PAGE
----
final ComponentContainerViewDisplay viewDisplay = new ComponentContainerViewDisplay(this.mainContent);
this.navigator = new Navigator(UI.getCurrent(), viewDisplay);
this.navigator.addProvider(
  SpringSecurityViewProvider.createViewProvider((Authentication) request.getUserPrincipal())
);

The little factory method became necessary because the Application Context cannot be injected into the constructor through it’s transient nature. If i hadn’t the need for the current authentication i probably would have used a @PostConstruct method instead.

In contrast to the first version of this post, the code for the ViewProvider is omitted as i have created a project on Github called Vaadin-SpringSecurityViewProvider. You’ll find the whole source code there including tests that show how to setup a correct load-time-weaving necessary for @Configurable’s.

Using only a custom ViewProvider (which by the way is an interface) is way better than a combination of Navigator and ViewProvider. That way the user can use all navigator constructors and functions.

Our views now looks like this:

@ViewDescription(
    name=SomeView.VIEW_NAME,
    requiredPermissions=
      "isAuthenticated() and " +
      "@authorizationService.hasExecutionalRight(principal, T(some.enumeration.of.BusinessProcesses).PROCESS_NAME)"
)
@DependsOn("application")
public class SomeView extends Panel implements View {
  public final static String VIEW_NAME = "/some/arbitrary/path";
}

You see all the power of SpEL and Spring Security in the requiredPermissions attribute: Not only checking for authentication but also calling an authorization service with the current principal as parameter and an enum constant describing a business process. The whole thing then actually calls an Oracle stored function by the way.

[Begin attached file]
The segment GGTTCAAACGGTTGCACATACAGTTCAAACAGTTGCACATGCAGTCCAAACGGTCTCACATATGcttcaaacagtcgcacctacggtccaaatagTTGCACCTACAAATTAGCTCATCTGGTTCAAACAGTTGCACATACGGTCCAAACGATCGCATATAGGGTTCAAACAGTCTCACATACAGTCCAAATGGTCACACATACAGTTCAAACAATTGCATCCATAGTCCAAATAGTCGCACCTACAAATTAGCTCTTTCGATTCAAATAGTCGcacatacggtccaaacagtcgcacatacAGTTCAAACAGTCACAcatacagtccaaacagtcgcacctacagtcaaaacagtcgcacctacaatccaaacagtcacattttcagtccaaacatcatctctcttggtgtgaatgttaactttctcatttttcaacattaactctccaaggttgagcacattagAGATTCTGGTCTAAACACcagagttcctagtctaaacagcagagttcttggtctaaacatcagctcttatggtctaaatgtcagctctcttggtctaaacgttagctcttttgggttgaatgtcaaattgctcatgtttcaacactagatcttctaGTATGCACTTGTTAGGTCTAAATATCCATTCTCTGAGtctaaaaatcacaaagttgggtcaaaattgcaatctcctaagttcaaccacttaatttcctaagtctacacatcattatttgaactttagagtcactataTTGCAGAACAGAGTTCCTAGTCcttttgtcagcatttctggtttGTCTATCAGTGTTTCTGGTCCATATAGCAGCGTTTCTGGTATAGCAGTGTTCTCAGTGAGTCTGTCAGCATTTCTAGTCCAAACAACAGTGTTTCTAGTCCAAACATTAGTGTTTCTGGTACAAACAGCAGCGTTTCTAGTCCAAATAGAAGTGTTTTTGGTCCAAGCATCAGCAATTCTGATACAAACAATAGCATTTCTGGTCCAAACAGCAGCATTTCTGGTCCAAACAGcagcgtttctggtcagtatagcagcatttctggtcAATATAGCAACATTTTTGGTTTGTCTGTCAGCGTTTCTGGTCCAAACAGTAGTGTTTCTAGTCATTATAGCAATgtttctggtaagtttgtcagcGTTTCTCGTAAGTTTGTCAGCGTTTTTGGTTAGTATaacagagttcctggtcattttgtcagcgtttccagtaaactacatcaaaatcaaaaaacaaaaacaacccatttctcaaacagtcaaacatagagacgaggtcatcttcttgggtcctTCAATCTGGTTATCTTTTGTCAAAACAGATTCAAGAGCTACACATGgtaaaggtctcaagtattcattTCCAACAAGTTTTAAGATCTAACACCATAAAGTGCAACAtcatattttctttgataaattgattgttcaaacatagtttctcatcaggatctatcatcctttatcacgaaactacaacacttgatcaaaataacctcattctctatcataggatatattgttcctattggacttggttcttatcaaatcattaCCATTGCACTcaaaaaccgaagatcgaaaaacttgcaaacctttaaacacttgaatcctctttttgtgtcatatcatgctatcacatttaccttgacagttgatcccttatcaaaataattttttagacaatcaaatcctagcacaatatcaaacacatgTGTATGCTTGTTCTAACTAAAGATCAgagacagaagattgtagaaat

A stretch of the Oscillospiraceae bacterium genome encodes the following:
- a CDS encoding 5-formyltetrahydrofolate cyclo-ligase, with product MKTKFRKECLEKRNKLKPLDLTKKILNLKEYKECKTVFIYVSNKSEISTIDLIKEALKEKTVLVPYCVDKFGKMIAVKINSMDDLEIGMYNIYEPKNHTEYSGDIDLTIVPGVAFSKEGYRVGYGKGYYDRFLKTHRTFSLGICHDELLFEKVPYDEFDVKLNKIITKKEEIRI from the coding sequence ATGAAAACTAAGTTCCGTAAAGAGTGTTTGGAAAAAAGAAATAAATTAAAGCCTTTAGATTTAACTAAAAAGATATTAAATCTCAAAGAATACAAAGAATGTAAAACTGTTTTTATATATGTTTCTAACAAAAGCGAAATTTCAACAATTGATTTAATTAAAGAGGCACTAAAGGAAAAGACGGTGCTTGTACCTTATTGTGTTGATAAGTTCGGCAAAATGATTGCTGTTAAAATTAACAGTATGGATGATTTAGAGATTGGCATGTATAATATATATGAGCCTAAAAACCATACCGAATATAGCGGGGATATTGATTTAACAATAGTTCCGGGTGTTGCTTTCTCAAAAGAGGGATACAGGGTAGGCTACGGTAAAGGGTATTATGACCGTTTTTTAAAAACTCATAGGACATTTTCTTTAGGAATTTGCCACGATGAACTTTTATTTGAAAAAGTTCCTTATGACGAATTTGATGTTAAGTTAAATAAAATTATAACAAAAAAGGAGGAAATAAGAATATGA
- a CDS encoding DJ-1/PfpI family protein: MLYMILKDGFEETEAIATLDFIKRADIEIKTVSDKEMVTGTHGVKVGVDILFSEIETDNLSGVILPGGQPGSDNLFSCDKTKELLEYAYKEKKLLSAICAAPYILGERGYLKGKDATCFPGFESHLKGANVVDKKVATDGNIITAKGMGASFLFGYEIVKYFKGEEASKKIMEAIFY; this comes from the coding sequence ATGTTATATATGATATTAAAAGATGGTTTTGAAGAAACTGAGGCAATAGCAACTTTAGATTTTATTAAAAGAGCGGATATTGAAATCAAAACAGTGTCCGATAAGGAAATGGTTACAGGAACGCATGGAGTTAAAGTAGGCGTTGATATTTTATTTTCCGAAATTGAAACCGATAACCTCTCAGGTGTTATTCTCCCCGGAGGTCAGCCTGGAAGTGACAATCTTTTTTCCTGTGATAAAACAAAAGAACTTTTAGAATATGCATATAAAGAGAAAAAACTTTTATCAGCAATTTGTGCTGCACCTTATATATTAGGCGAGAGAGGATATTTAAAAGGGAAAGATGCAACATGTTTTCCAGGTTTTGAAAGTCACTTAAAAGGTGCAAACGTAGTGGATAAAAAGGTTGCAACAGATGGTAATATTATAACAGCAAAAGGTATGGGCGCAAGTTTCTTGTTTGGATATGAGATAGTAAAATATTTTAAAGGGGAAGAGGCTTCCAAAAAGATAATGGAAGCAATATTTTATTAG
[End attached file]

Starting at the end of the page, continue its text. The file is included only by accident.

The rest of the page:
What do you think about this solution? Any ideas for improvement or comments?

4 comments

  1. Bellal wrote:

    Hello Mr Micael,

    Im Djamel new in Java2E developement and I need a littel be helped I’m just looking for a littel skeleton of vaadin, spring integration and hibernat to persiste runing under tomcat, just the configuration files. I used Hibernate and Vaadin to build a project and when I start Spring integration I have been lost.

    If you have time I can share my code with you;
    or if you have a skeleton I will be verry happy.

    best regards

    Posted on December 30, 2013 at 1:47 AM | Permalink
  2. Michael wrote:

    Hi Bellal.

    What isn’t work? Basic Spring bootstrapping? For that i’d recommend looking at the guides at spring.io.

    I’ve no template or skeleton setup at hand, but post your setup and i’ll have a look.

    Cheers,
    Michael.

    Posted on December 31, 2013 at 3:55 PM | Permalink
  3. Bourkadi wrote:

    Great addon but please i’m newbie to Vaadin world can you provide a simple step by step example of Spring security integration with Vaadin..
    Thank you very much

    Posted on June 24, 2015 at 2:09 PM | Permalink
  4. Michael wrote:

    Thanks for your kind feedback!

    Posted on June 24, 2015 at 2:12 PM | Permalink